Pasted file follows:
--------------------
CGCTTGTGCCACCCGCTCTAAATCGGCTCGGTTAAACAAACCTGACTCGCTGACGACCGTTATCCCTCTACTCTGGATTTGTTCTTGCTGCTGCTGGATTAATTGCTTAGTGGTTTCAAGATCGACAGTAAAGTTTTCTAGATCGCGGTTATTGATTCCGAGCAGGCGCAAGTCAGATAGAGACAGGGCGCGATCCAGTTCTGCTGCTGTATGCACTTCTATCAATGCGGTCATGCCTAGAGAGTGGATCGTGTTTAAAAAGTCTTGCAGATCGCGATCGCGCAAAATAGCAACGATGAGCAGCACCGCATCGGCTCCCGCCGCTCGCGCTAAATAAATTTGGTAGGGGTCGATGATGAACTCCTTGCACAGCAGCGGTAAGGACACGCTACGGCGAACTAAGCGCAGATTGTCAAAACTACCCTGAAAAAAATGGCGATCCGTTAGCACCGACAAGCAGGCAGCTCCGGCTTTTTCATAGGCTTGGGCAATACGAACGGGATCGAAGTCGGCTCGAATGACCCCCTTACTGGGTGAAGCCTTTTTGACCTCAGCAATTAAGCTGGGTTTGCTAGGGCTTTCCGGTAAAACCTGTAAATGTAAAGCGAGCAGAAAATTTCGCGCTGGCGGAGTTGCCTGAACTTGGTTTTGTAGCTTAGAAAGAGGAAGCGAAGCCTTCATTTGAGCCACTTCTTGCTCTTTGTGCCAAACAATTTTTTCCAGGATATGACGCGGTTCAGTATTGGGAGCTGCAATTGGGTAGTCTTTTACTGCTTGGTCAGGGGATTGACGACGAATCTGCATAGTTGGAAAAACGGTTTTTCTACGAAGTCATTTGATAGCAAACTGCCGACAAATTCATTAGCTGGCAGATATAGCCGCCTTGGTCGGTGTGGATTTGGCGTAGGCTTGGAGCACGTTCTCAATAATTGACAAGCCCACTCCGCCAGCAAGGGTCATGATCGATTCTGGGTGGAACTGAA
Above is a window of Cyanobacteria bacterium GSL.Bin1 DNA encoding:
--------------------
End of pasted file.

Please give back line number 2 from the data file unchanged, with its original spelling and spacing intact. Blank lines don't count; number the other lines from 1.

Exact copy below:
Above is a window of Cyanobacteria bacterium GSL.Bin1 DNA encoding: